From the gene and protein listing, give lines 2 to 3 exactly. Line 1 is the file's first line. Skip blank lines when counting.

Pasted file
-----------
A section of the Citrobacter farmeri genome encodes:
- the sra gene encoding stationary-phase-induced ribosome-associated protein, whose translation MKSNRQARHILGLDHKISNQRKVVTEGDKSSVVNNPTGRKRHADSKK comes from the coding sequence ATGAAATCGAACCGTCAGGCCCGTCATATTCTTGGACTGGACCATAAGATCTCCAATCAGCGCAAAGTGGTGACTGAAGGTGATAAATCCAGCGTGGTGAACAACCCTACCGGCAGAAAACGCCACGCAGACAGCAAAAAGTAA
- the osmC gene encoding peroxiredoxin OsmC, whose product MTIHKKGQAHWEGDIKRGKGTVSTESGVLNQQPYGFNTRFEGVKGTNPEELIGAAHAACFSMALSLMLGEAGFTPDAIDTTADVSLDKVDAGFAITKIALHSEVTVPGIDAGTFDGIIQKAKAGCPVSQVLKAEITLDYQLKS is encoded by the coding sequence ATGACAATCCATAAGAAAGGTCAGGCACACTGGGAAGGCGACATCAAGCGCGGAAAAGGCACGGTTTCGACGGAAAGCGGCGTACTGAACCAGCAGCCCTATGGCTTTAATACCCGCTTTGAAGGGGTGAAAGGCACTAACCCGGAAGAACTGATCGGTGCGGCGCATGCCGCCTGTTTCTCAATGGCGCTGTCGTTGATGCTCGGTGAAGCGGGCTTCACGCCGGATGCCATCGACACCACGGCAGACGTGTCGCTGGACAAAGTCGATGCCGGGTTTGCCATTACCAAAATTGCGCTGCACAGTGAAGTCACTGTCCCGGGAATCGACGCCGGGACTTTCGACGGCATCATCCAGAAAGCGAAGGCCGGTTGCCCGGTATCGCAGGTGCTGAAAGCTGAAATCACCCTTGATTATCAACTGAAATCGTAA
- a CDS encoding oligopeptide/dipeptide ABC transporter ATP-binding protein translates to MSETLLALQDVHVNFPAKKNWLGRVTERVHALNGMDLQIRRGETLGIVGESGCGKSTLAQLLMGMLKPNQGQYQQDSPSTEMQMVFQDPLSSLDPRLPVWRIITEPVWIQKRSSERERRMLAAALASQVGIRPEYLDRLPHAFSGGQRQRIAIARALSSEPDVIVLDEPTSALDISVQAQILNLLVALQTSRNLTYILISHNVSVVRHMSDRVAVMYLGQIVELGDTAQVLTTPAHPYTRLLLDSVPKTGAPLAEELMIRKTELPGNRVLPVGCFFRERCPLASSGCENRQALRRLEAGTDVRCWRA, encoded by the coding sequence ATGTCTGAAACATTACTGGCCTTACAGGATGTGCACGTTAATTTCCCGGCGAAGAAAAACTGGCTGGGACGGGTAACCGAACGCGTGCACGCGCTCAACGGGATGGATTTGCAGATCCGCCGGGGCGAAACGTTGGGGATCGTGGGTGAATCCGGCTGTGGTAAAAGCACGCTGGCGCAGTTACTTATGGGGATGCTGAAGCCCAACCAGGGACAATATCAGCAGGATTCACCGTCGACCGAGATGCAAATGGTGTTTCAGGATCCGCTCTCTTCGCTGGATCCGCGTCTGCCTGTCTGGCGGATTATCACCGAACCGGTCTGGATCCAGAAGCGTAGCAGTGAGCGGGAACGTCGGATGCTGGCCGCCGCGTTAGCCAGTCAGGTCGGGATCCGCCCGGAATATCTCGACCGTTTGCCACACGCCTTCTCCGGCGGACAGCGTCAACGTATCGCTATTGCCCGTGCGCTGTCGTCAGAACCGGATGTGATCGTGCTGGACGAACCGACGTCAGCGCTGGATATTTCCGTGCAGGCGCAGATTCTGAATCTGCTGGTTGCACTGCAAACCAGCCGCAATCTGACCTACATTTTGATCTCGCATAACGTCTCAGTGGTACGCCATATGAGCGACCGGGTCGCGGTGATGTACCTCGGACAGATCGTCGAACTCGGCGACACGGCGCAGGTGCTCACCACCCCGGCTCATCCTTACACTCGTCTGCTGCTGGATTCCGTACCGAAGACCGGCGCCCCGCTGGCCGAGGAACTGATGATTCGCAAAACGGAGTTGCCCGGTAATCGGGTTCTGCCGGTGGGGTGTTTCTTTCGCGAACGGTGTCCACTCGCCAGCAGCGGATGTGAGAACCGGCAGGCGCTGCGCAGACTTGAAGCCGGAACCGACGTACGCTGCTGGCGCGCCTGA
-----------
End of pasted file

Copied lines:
- the sra gene encoding stationary-phase-induced ribosome-associated protein, whose translation MKSNRQARHILGLDHKISNQRKVVTEGDKSSVVNNPTGRKRHADSKK comes from the coding sequence ATGAAATCGAACCGTCAGGCCCGTCATATTCTTGGACTGGACCATAAGATCTCCAATCAGCGCAAAGTGGTGACTGAAGGTGATAAATCCAGCGTGGTGAACAACCCTACCGGCAGAAAACGCCACGCAGACAGCAAAAAGTAA
- the osmC gene encoding peroxiredoxin OsmC, whose product MTIHKKGQAHWEGDIKRGKGTVSTESGVLNQQPYGFNTRFEGVKGTNPEELIGAAHAACFSMALSLMLGEAGFTPDAIDTTADVSLDKVDAGFAITKIALHSEVTVPGIDAGTFDGIIQKAKAGCPVSQVLKAEITLDYQLKS is encoded by the coding sequence ATGACAATCCATAAGAAAGGTCAGGCACACTGGGAAGGCGACATCAAGCGCGGAAAAGGCACGGTTTCGACGGAAAGCGGCGTACTGAACCAGCAGCCCTATGGCTTTAATACCCGCTTTGAAGGGGTGAAAGGCACTAACCCGGAAGAACTGATCGGTGCGGCGCATGCCGCCTGTTTCTCAATGGCGCTGTCGTTGATGCTCGGTGAAGCGGGCTTCACGCCGGATGCCATCGACACCACGGCAGACGTGTCGCTGGACAAAGTCGATGCCGGGTTTGCCATTACCAAAATTGCGCTGCACAGTGAAGTCACTGTCCCGGGAATCGACGCCGGGACTTTCGACGGCATCATCCAGAAAGCGAAGGCCGGTTGCCCGGTATCGCAGGTGCTGAAAGCTGAAATCACCCTTGATTATCAACTGAAATCGTAA